Kenny Shiver headed out on the water before sunrise and six hours later had few oysters to show for his efforts.
"We got two bags, not right now, this time of year we ought to be getting 15, 20 bags a day," says Shiver.
Alvin Marks and his wife had the same results. There take for the day. The reasons behind the low yield are complicated.
At the height of the thread of the BP oil spill, every oyster bar on the bay was opened and oystermen were told to go get every oyster they could find.
Then the fresh water flow from Atlanta was reduced, making the oysters available to salt water predators. The seafood Workers association says what should be bountiful is almost nonexistent.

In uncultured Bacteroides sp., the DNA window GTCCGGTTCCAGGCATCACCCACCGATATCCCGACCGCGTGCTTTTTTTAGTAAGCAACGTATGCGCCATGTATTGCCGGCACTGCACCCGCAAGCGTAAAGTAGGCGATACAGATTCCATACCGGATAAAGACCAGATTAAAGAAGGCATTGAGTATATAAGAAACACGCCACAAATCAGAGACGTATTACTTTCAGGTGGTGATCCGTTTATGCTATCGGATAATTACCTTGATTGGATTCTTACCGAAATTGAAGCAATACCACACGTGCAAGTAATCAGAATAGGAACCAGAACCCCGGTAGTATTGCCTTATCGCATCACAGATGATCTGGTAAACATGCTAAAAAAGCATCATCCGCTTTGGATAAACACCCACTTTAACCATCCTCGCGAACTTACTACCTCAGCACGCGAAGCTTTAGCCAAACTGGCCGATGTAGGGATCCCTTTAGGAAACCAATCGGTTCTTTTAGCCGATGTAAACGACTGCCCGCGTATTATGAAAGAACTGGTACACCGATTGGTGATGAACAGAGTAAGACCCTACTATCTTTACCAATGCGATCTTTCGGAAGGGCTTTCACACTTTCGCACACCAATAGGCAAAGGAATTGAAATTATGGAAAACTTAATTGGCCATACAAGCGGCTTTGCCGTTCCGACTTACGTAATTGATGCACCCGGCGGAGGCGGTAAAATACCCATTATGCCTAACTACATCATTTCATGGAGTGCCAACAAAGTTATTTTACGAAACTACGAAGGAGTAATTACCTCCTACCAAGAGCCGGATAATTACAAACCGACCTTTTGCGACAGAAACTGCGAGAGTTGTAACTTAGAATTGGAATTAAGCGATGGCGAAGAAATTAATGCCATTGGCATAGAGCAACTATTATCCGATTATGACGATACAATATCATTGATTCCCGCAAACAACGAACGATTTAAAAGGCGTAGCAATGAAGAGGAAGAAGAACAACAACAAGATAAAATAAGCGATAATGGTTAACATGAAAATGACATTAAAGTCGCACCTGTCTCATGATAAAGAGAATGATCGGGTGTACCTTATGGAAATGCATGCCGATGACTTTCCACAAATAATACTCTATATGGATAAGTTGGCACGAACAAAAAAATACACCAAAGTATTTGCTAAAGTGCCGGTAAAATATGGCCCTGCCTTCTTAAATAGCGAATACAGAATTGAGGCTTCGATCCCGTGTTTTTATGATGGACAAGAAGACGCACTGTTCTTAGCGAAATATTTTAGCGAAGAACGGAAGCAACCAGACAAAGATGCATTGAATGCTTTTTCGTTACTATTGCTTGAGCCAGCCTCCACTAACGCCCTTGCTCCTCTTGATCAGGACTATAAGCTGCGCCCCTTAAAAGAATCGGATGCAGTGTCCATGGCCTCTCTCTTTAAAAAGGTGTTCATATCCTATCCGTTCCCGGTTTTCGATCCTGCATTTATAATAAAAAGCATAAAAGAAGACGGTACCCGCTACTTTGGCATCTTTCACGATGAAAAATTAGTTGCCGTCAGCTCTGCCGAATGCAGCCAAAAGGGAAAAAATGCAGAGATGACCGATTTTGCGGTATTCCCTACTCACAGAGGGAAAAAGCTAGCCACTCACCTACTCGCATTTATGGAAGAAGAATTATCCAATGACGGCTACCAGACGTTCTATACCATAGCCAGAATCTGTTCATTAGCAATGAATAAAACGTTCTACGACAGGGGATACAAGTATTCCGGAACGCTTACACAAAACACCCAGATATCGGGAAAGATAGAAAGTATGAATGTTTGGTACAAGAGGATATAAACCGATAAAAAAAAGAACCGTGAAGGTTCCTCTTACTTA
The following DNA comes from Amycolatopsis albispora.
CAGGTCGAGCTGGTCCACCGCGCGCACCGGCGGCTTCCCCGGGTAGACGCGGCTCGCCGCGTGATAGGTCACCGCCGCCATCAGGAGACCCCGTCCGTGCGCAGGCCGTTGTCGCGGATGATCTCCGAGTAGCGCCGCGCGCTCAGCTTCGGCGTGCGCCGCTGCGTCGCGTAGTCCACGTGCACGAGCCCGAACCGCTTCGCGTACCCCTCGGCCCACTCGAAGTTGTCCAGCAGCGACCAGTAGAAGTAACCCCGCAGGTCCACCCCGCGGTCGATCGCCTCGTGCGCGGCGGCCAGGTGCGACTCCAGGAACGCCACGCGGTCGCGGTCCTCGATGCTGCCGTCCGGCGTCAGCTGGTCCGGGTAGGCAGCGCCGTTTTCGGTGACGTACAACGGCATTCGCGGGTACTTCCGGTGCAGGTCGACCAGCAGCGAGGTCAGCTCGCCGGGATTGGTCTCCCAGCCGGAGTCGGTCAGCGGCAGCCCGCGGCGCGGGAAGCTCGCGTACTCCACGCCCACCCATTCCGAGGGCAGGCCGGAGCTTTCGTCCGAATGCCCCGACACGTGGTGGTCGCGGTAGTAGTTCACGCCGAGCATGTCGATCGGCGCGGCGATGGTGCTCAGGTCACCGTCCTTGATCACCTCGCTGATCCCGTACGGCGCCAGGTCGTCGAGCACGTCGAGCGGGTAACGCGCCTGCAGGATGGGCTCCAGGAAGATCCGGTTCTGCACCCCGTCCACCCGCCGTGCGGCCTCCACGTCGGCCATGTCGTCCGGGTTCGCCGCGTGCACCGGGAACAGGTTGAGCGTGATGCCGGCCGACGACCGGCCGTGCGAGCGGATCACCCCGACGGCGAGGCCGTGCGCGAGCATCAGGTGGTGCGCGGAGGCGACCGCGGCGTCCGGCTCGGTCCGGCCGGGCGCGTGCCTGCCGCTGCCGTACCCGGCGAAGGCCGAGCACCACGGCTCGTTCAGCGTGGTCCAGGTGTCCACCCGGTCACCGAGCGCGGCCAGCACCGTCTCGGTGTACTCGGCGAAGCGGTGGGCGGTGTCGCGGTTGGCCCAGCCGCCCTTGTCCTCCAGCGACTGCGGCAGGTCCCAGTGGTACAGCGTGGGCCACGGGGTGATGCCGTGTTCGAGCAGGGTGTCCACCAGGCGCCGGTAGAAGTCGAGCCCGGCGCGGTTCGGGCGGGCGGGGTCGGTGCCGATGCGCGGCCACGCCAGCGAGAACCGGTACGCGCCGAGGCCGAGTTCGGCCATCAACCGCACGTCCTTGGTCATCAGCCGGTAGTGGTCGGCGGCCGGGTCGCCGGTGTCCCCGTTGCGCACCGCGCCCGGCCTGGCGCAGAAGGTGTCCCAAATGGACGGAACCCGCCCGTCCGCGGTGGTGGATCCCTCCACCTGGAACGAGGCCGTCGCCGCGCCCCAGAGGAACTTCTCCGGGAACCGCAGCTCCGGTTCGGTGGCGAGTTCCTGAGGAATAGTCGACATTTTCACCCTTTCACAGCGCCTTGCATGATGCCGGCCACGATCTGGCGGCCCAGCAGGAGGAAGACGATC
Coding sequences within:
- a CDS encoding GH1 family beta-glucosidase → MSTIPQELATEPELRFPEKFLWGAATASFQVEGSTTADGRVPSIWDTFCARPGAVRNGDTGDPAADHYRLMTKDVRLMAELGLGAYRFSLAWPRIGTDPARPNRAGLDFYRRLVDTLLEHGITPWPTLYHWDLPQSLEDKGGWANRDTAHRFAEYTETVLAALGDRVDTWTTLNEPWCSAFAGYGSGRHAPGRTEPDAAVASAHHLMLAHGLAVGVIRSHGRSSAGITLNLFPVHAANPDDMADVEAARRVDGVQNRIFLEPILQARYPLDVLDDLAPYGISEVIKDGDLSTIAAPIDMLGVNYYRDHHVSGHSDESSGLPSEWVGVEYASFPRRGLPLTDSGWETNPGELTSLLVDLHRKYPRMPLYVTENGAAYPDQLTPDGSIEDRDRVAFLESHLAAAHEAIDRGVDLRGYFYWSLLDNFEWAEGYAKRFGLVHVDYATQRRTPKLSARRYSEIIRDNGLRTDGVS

Shannon Hartsfield, President of the Apalachicola Seafood Workers Assn., says,
"These guys already went all over looking for other jobs, some of them have found some jobs temporarily, some of them went for a little while and had to come back. Two bags a day, that's not a typical day."
The oystermen want the bay closed for at least a year, with federal and state grants paying them to restore oyster beds with old shells.
"We have took and took and took and took and it's time to put back," says Hartsfield.
The restocking effort has been successful in the past. But a much larger scale restoration than ever before is needed for the bay to recover.
The scarcity of oysters is having an impact on the price. A dozen in Apalachicola Bay used to go for $8.00 now they go for $12.00.